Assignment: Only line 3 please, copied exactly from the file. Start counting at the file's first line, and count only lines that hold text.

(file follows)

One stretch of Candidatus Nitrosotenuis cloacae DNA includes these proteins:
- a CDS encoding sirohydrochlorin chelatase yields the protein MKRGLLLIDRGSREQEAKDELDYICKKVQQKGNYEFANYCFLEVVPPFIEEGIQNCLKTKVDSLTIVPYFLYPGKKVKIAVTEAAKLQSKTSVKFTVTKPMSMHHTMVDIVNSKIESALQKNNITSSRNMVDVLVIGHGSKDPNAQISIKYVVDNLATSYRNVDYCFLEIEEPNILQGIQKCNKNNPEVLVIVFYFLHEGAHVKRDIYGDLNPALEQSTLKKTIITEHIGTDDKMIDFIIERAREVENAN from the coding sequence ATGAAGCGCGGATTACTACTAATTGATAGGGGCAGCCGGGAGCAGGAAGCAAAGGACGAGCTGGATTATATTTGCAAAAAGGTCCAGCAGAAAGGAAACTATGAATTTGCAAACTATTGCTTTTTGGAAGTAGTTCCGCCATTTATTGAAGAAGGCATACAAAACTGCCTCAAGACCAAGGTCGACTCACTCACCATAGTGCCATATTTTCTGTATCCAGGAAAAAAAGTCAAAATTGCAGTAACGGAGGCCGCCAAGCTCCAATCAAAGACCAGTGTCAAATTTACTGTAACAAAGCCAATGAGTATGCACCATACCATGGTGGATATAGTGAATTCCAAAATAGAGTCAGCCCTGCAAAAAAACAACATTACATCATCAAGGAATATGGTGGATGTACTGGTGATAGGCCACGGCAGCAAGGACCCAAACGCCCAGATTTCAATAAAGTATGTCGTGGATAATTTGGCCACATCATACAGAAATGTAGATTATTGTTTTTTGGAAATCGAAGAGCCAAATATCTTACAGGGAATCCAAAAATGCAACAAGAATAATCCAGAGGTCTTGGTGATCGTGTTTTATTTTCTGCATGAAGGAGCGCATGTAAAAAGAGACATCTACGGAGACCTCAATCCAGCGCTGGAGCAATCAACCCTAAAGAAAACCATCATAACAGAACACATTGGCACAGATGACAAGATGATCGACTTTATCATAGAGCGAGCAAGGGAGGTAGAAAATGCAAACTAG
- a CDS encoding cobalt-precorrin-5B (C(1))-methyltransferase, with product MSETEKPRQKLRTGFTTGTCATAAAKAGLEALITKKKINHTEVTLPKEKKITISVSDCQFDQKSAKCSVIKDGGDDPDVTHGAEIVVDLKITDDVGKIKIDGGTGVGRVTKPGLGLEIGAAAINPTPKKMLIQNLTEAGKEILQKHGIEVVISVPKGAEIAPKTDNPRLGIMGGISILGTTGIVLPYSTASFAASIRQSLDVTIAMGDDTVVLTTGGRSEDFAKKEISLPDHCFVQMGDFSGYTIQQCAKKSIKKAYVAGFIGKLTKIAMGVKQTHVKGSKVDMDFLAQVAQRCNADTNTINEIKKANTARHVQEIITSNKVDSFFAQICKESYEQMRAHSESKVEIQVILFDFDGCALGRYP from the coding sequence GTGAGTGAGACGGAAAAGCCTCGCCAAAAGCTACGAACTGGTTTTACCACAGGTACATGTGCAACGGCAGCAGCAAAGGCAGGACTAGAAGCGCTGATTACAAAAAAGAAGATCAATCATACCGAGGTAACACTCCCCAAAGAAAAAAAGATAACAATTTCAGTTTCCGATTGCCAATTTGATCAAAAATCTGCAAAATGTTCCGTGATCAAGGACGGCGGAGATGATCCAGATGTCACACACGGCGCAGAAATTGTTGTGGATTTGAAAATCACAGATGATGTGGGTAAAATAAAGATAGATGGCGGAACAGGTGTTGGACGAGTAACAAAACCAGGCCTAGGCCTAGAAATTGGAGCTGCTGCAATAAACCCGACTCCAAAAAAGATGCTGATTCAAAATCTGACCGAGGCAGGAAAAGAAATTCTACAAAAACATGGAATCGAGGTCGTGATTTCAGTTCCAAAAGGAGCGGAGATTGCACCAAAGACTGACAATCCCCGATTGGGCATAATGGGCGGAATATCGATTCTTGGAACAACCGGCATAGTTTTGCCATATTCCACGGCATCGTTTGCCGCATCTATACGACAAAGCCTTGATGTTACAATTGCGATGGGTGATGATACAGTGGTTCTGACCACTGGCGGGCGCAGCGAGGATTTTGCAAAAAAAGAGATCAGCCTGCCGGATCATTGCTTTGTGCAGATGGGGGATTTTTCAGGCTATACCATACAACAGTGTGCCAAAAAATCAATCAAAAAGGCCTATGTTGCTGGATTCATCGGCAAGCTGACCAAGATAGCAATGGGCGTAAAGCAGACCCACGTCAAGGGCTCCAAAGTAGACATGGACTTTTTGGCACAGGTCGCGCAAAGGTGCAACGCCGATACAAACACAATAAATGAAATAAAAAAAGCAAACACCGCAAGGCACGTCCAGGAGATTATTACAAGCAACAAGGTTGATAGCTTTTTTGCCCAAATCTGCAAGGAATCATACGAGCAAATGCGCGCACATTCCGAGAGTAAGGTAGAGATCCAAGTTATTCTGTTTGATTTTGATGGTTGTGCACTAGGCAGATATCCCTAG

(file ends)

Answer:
- a CDS encoding cobalt-precorrin-5B (C(1))-methyltransferase, with product MSETEKPRQKLRTGFTTGTCATAAAKAGLEALITKKKINHTEVTLPKEKKITISVSDCQFDQKSAKCSVIKDGGDDPDVTHGAEIVVDLKITDDVGKIKIDGGTGVGRVTKPGLGLEIGAAAINPTPKKMLIQNLTEAGKEILQKHGIEVVISVPKGAEIAPKTDNPRLGIMGGISILGTTGIVLPYSTASFAASIRQSLDVTIAMGDDTVVLTTGGRSEDFAKKEISLPDHCFVQMGDFSGYTIQQCAKKSIKKAYVAGFIGKLTKIAMGVKQTHVKGSKVDMDFLAQVAQRCNADTNTINEIKKANTARHVQEIITSNKVDSFFAQICKESYEQMRAHSESKVEIQVILFDFDGCALGRYP from the coding sequence GTGAGTGAGACGGAAAAGCCTCGCCAAAAGCTACGAACTGGTTTTACCACAGGTACATGTGCAACGGCAGCAGCAAAGGCAGGACTAGAAGCGCTGATTACAAAAAAGAAGATCAATCATACCGAGGTAACACTCCCCAAAGAAAAAAAGATAACAATTTCAGTTTCCGATTGCCAATTTGATCAAAAATCTGCAAAATGTTCCGTGATCAAGGACGGCGGAGATGATCCAGATGTCACACACGGCGCAGAAATTGTTGTGGATTTGAAAATCACAGATGATGTGGGTAAAATAAAGATAGATGGCGGAACAGGTGTTGGACGAGTAACAAAACCAGGCCTAGGCCTAGAAATTGGAGCTGCTGCAATAAACCCGACTCCAAAAAAGATGCTGATTCAAAATCTGACCGAGGCAGGAAAAGAAATTCTACAAAAACATGGAATCGAGGTCGTGATTTCAGTTCCAAAAGGAGCGGAGATTGCACCAAAGACTGACAATCCCCGATTGGGCATAATGGGCGGAATATCGATTCTTGGAACAACCGGCATAGTTTTGCCATATTCCACGGCATCGTTTGCCGCATCTATACGACAAAGCCTTGATGTTACAATTGCGATGGGTGATGATACAGTGGTTCTGACCACTGGCGGGCGCAGCGAGGATTTTGCAAAAAAAGAGATCAGCCTGCCGGATCATTGCTTTGTGCAGATGGGGGATTTTTCAGGCTATACCATACAACAGTGTGCCAAAAAATCAATCAAAAAGGCCTATGTTGCTGGATTCATCGGCAAGCTGACCAAGATAGCAATGGGCGTAAAGCAGACCCACGTCAAGGGCTCCAAAGTAGACATGGACTTTTTGGCACAGGTCGCGCAAAGGTGCAACGCCGATACAAACACAATAAATGAAATAAAAAAAGCAAACACCGCAAGGCACGTCCAGGAGATTATTACAAGCAACAAGGTTGATAGCTTTTTTGCCCAAATCTGCAAGGAATCATACGAGCAAATGCGCGCACATTCCGAGAGTAAGGTAGAGATCCAAGTTATTCTGTTTGATTTTGATGGTTGTGCACTAGGCAGATATCCCTAG